Quincy Jones doesn't look sick. Watching the 32-year-old comedian confidently command a stage, you wouldn't know that he's entering his eleventh month of a cancer prognosis that gave him a year to live. But he is.
Similarly, walking into your own home you likely wouldn't know that it could be harboring the same toxin that left Jones with a terminal diagnosis. But it very well could be.
Jones is battling stage 4 mesothelioma, a cancer caused by exposure to asbestos. He was diagnosed in July 2015, and the doctor who delivered the news told him to get his affairs in order quickly because he didn't have much time. Jones, who said he was offended by the grim prognosis he was given, decided use that time to raise awareness of this entirely preventable disease that is trying to put him in an early grave.
Wanting to make use of the year, if it really was all he had, Jones quickly started a Kickstarter page in hopes of crowdfunding a long-time dream: performing a one-hour comedy special. The fundraising campaign caught some media attention, and before long, Jones was sharing his story on Ellen Degeneres' daytime talk show. Degeneres, who has a long history of making dreams come true, pulled some strings and a week later, invited Jones back on the show to announce he'd get his special after all--and that it'd be aired on HBO.
Jones is calling his show "Burning the Light," a nod to his plan to ignore his one-year life expectancy the way comics ignore the light signaling them to end their set. This theme is perfectly fitting with National Cancer Survivorship Day on Sunday, June 5.
In its 29th year, National Cancer Survivorship Day is a celebration of life observed on the first Sunday of June each year. The goal is to "honor cancer survivors and to show the world that life after a cancer diagnosis can be fruitful, rewarding, and even inspiring." Jones tries to live that idea every day on the comedy stage.
"There is no cancer when I'm on that stage. There's only me, telling my jokes," Jones says. Of course, not every cancer survivor is a comic, but each of us can find our "stage" where we can transcend our diagnoses and live our lives instead of our cancers.
Unfortunately, mesothelioma diagnoses like Jones' are always terminal -- many victims are killed by the disease within a year of symptoms first showing up. There is no cure for mesothelioma; the only way to avoid the disease to is prevent asbestos exposure, but that's no easy task. Asbestos--despite being a known carcinogen--remains legal in the U.S. and most of the world. In addition to mesothelioma, asbestos exposure can cause lung, gastrointestinal, colorectal, laryngeal, and ovarian cancers; as well as non-malignant lung and pleural disorder, according to the World Health Organization.
There's nothing funny about mesothelioma, or any kind of cancer, but Jones is trying to use his comedy to infuse one of the darkest parts of life with a little light. He's not the first person to find humor helpful in dealing with his diagnosis.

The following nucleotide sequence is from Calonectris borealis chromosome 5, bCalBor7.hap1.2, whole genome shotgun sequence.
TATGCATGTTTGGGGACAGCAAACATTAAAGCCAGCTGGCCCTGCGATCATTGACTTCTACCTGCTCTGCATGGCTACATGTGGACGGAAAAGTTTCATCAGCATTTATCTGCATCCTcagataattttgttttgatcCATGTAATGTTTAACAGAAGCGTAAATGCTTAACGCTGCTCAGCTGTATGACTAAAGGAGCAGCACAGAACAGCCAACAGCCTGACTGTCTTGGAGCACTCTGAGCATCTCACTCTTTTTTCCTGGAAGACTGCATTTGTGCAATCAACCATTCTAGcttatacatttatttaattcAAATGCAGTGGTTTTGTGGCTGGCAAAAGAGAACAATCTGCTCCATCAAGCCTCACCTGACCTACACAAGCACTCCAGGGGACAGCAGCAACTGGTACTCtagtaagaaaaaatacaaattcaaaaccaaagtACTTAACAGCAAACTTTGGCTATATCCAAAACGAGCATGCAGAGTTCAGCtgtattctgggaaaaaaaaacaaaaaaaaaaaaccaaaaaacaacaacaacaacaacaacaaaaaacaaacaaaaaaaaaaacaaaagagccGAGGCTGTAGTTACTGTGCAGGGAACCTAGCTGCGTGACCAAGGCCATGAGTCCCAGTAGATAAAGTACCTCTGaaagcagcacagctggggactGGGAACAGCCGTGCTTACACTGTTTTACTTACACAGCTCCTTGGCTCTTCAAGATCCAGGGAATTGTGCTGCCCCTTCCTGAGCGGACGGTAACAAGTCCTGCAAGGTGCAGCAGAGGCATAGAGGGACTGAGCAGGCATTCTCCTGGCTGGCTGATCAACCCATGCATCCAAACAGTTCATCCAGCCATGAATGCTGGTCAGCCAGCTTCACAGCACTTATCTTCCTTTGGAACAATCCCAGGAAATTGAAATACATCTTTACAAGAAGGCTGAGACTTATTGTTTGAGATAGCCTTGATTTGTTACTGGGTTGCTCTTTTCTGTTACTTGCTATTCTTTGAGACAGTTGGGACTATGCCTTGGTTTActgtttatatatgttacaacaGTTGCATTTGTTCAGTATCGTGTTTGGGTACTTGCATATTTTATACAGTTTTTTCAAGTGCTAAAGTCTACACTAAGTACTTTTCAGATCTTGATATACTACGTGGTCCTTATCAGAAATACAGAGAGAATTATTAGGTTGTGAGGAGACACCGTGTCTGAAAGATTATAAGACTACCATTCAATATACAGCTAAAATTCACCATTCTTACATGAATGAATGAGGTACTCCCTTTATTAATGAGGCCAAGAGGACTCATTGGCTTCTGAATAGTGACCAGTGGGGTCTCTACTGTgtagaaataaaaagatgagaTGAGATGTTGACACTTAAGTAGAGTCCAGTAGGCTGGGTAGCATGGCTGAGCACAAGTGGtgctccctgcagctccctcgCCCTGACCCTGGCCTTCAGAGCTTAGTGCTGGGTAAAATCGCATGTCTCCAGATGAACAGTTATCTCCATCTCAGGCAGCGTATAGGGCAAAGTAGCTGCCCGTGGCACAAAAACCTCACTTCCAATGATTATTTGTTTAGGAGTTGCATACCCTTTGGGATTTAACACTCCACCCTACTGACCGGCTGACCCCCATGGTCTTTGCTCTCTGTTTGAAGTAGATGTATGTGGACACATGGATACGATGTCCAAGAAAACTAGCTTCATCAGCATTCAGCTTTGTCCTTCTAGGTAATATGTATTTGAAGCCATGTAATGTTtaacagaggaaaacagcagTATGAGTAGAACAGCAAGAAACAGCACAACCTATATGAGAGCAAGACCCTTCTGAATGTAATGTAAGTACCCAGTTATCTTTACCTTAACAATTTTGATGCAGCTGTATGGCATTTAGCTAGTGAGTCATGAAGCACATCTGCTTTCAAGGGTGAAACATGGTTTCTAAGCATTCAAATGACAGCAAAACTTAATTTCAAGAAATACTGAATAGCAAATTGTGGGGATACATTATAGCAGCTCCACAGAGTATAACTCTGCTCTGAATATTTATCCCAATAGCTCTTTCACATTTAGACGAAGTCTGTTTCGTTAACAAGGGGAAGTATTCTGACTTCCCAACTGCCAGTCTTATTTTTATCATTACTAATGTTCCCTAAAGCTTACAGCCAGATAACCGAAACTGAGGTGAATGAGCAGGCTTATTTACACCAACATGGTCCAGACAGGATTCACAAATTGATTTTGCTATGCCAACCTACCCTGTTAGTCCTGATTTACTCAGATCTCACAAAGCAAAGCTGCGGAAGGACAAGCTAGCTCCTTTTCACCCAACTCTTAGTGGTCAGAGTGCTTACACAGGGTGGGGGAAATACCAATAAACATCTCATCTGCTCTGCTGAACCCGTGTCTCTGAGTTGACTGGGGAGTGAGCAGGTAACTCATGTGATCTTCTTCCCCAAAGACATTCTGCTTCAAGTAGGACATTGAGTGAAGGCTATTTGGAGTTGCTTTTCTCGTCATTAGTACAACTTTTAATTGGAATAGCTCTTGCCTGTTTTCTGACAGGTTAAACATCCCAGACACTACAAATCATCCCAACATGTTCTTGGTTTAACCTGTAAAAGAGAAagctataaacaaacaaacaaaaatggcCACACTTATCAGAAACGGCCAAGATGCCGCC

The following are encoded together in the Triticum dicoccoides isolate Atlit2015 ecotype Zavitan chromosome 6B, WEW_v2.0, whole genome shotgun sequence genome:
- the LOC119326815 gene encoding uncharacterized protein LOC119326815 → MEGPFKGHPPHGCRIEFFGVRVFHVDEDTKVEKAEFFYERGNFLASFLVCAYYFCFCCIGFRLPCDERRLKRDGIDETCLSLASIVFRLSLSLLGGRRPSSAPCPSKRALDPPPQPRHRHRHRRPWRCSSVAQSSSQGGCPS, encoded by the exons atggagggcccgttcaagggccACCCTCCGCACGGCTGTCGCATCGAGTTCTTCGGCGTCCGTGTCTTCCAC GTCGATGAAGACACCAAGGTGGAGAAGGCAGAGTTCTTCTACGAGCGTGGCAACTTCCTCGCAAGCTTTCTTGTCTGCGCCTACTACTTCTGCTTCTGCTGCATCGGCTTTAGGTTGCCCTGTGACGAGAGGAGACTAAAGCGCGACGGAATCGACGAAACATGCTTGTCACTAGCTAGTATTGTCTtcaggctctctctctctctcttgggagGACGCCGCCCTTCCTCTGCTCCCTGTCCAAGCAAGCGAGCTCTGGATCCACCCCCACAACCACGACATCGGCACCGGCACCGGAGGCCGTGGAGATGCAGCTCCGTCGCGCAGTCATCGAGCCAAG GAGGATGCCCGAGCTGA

"Cancer is probably the most unfunny thing in the world, but I'm a comedienne, and even cancer wasn't going to stop me from seeing the humor in what I was going through," said Gilda Radner, a former Saturday Night Live star who died in 1989 after a years-long battle with ovarian cancer.
The old adage "Laughter is the best medicine" may seem flippant in the face of such deadly diagnoses, especially when there is no real cure, but according to the Cancer Treatment Centers of America laughing really can have therapeutic effects--mentally, emotionally, and yes, even physically.
"Laughter is a natural medicine. It lifts our spirits and makes us feel happy. It can bring people together. It can help us feel more alive and empowered," the CTCA says on its Laughter Therapy web page. In addition, studies have shown laughing can boost the immune system, stimulate the heart and lungs, relieve pain and improve mental functions, like memory, alertness, and creativity.
When faced with a diagnosis as dire as mesothelioma, laughter can be hard to come by, which is why we at the Asbestos Disease Awareness Organization (ADAO) are so impressed with Jones' brave work to raise simultaneously lift spirits and raise awareness around cancer survivorship. With so few people fully aware of the risk posed by asbestos, increasing awareness is crucial to ending asbestos-caused diseases. Asbestos fibers are essentially invisible to the naked eye and are odorless, making them hard to identify and giving asbestos the reputation of a "silent killer," but Jones is not letting it silence him.
As E.E. Cummings famously put it, "The most wasted of all days is one without laughter." Jones' diagnoses didn't leave him with any days to waste, so he found a way to keep the laughter going. On National Cancer Survivorship Day and everyday, see if you can find a way to find your new normal--to keep being you in spite of your diagnosis, because none of us have days to waste. And if you need a little laughter therapy to help you through it, give Jones' special a watch (pro tip: it's available to stream on HBONow)--it might be just what the doctor ordered.